With Cherryh's Gate of Ivrel, we come across the idea of a system of gates. Since I was exploring different science fiction/fantasy authors, I had already decided to read Cherryh's first novel. Gate of Ivrel is the first book of The Morgaine Saga omnibus edition. The Morgaine Saga is also loosely connected to Cherryh's Alliance-Union Universe (mentioned above in connection with Downbelow Station). Morgaine is a one of a five-person team sent by Union to close or to destroy the gates. The gates in this novel are able to send a person to a different time as well as place. In Gate of Ivrel, it's also indicated that they can do more than that as Morgaine steps through a gate and stays locked in it for about a hundred years. The plot of this story is simple. Morgaine is heading to the gate of Ivrel to close it or, if need be, destroy it. One hundred years ago she failed and the people of Andur-Kursh paid for that failure. Of course, there are obstacles in the way; and to get through them, Morgaine needs help. Vanye is an exile from Clan Nhi for killing his half-brother in self-defence. Of course, no one believes it was in self-defence and he is exiled by his father. Vanye is the one who accidentally releases Morgaine from the gate (not the same gate as at Ivrel) and being an exile in need shares food and a fireside with her. Morgaine has "lord right" from years ago and since Vanye accepted her hospitality, she can in turn claim a year of service from him. She does, of course, and Vanye has no choice but to accompany her on her mission.
For a first novel, Gate of Ivrel is pretty good. This novel was better paced than Downbelow Station and it was well-written. One minor issue I had was Cherryh's habit of starting new paragraphs with "and" when she could easily leave it off. I didn't notice this in Downbelow Station, so I'm guessing she caught this early on in her career and corrected that habit. Overall, this story was enjoyable. I did notice that I empathized with these characters more than the characters of Downbelow Station. This may be simply that, in this novel, Cherryh was focused on character-building while in Downbelow Station she was focused on world-building. The next story in The Morgaine Saga is Well of Shiuan.(less)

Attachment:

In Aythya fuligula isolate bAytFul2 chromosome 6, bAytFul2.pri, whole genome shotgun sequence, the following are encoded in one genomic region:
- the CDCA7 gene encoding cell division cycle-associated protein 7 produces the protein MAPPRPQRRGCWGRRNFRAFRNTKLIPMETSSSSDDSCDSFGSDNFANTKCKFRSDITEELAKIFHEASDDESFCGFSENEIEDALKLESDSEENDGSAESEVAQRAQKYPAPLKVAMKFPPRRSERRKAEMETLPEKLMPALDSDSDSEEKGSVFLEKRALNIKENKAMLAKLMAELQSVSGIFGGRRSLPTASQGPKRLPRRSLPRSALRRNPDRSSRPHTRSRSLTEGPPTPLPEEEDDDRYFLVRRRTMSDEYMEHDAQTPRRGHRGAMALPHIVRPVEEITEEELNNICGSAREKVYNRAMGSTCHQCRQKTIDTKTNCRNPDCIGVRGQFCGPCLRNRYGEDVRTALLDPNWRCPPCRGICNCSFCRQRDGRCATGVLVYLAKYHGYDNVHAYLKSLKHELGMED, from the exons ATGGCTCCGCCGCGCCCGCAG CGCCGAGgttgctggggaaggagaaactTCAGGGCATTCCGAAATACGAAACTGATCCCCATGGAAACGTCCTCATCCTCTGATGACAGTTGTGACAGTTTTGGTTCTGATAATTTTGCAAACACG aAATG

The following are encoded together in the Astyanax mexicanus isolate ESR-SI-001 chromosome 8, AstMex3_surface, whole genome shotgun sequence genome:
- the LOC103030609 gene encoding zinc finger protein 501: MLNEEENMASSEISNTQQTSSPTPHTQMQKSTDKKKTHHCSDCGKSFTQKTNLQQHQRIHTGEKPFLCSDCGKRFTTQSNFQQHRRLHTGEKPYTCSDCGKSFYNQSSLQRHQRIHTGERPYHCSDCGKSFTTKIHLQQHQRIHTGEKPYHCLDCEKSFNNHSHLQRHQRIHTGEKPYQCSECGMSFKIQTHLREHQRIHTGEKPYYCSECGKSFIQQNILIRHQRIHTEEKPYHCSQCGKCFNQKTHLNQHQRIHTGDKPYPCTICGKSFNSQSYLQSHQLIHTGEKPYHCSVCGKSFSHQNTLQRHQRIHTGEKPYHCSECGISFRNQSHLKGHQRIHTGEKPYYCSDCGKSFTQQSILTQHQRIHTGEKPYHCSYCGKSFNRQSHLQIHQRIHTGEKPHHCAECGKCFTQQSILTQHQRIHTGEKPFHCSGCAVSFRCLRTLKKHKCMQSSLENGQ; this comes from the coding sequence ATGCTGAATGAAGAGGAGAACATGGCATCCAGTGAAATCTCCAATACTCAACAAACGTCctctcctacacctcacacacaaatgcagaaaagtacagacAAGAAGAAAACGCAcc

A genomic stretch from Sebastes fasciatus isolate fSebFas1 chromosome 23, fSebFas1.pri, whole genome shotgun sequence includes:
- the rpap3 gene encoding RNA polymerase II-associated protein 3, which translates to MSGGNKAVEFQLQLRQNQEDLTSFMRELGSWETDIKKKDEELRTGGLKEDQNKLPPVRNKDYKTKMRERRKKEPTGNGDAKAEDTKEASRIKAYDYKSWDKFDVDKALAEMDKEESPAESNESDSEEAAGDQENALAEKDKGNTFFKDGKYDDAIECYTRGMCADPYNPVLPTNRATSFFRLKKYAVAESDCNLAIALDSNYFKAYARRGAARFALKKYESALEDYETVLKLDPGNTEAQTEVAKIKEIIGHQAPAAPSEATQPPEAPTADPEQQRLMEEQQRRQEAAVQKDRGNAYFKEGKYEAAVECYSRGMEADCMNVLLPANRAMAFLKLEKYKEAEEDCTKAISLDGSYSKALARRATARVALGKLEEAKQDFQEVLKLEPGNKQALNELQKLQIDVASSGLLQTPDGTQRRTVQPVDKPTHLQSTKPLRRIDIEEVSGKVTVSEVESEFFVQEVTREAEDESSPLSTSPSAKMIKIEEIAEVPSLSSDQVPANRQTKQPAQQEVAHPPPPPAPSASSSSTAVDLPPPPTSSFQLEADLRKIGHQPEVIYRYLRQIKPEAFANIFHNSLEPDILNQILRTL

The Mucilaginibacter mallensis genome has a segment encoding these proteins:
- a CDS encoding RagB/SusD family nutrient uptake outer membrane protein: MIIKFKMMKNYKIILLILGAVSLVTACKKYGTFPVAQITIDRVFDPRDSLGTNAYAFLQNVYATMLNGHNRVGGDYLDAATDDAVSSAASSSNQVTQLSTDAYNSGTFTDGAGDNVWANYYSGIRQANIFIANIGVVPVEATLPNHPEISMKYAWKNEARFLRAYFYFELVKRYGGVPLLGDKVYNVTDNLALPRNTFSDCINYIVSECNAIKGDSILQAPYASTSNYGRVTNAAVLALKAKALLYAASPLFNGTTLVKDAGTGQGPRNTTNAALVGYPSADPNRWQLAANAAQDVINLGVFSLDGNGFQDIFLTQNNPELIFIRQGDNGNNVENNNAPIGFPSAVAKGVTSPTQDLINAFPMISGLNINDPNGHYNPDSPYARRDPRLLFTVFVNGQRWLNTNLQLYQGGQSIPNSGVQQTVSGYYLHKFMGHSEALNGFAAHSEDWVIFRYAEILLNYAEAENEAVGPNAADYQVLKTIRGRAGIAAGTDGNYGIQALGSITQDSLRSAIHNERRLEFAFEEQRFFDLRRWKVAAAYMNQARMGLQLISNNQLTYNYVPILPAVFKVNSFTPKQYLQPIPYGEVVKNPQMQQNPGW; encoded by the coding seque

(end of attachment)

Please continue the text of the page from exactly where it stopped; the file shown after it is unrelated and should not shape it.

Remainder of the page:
I read H.P. Lovecraft's "The Call of Cthulhu" some time ago and found I liked his writing style. I've had The Best of H.P. Lovecraft sitting around for a while, and finally got around to reading it. I've read the first six stories as of this blog.
"The Rats in the Walls" was interesting. It felt a little like an adventure story, sort of like Indiana Jones. The ending is horrific (sort of like Raiders of the Lost Ark). I would label this story as psychological horror. In psychological horror, it seems to me that it's the protagonist's state of mind that leads to his/her tragedy.
"The Picture in the House" is not my favourite so far. The horrifying picture suggests the fate of the character once having stepped inside the house. However, the ending is left unclear. We don't really know what happens to the protagonist. Because of this, I'm unsure as to whether or not Lovecraft actually finished this story or intended to write more. It reads like it's only one scene in a much larger story.
I rather enjoyed reading "The Outsider". For me, it quickly became clear who is the protagonist. I'm also a sucker for stories about the "underdog" or characters who have to struggle against the majority. That aside, the interesting aspect of this story is that it puts the reader inside the mind of the monster.
"Pickman's Model" is a story to make you shudder. I really hope I never meet anyone like Pickman. Pickman is a brilliant artist or so one would think. His paintings with monsters in them look real. Perhaps you can guess why? This story is similar to the story of the brilliant doctor. He's admirable, at least until you discover his studying methods.
"In the Vault" is a short tale about revenge beyond the grave. This story didn't quite scare me, but rather made me laugh. Okay, I have a morbid sense of humour. Seriously though, the undertaker had it coming.
"The Silver Key" reads more like fantasy than horror. In this story, we are introduced to Randolph Carter, although this is not the first Lovecraft story featuring Randolph Carter. I confess I'm not quite sure what the point of this story is, except that I understand why Randolph Carter is considered to be Lovecraft's alter ego. In this story, you get the sense that in writing about Carter's doubts, fears, and insecurities, Lovecraft was writing about his. I will probably return to this story at a later date since Randolph Carter seems to be loosely tied to the Cthulhu mythos.(less)